PATAGONIA, AZ (TucsonNewsNow) - The town of Patagonia was on alert after The Arizona Department of Environmental quality issued a notice of violation to an Asarco trust that owned the Trench Camp mine near Patagonia.
The area is a popular tourist attraction, and an environmental watchdog group in the area was concerned about possible water contamination resulting from the sludge that was orange-brown in color.
Wendy Russell, coordinator of the Patagonia Area Resource Alliance (PARA) said the Trench Camp and Lead Queen mines overflowed late last month because of heavy rainfall caused by Hurricane Odile.
Gooch Goodwin, a member of PARA accidentally discovered the sludge while hiking in the area a couple weeks ago. He was alarmed because the sludge was in the area creeks.
"It's dangerous and it's getting in our waterways. This actually flows into Sonoita Creek which goes into Patagonia Lake," said Goodwin.
Initial tests showed the water had unsafe levels of pH, but more will be conducted. Officials with the USGS said the sludge contained Iron, Aluminum, Sulfur, Silicon, and Manganese, although the exact levels were unknown at this time.
The Lead Queen Mine ended operations in the 1940s, while Trench Camp closed in the 1960s.
Russell said there are about 130 abandoned mines in the Patagonia mountains.
Russell and Goodwin both worried about the water in the mountains contaminating the town's drinking water supply.
David Teel, town manager in Patagonia tells Tucson News Now the town and staff are on alert.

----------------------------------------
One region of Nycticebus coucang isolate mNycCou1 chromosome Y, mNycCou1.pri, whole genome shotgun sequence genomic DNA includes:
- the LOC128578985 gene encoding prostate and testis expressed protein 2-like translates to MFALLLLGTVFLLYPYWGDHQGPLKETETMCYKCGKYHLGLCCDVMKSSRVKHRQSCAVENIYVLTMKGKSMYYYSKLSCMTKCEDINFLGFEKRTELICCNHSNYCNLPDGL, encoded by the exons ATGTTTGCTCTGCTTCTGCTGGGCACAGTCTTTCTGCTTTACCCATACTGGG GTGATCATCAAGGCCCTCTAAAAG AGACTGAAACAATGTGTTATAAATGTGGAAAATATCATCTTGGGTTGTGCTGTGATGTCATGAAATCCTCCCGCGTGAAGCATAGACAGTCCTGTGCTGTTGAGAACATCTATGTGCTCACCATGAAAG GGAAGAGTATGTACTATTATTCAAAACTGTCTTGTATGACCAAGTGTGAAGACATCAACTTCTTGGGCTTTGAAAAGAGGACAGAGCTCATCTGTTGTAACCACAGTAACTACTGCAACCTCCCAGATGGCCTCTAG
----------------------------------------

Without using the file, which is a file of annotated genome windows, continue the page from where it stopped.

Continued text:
"My water and sewer guys have done some preparations so if necessary, we can start doing some monitoring but at this point it's still far away," said Teel.
About 800 residents relied on the town well for drinking water, and about 300 residents had private wells.
"If it got badly polluted it would be a serious problem," said Teel.
He added that town staff tested the wells about once a month; the last test was done about a week ago and the results were good.
"We're just watching the situation now. If it looks like we need to test more often then we're prepared to do that," said Teel.
Patricia Mellor, a Patagonia resident was concerned, and said she hoped town officials would be up-front with them if there was any water contamination. She said she typically drank bottled water, and used a filter to soften the water flowing from her taps.
The violation notice means the owners of the Trench Camp mines will have to start taking corrective action or they could have to face consequences from the state.
We were unable to get in touch with anyone at Asarco trust for a comment on this story tonight.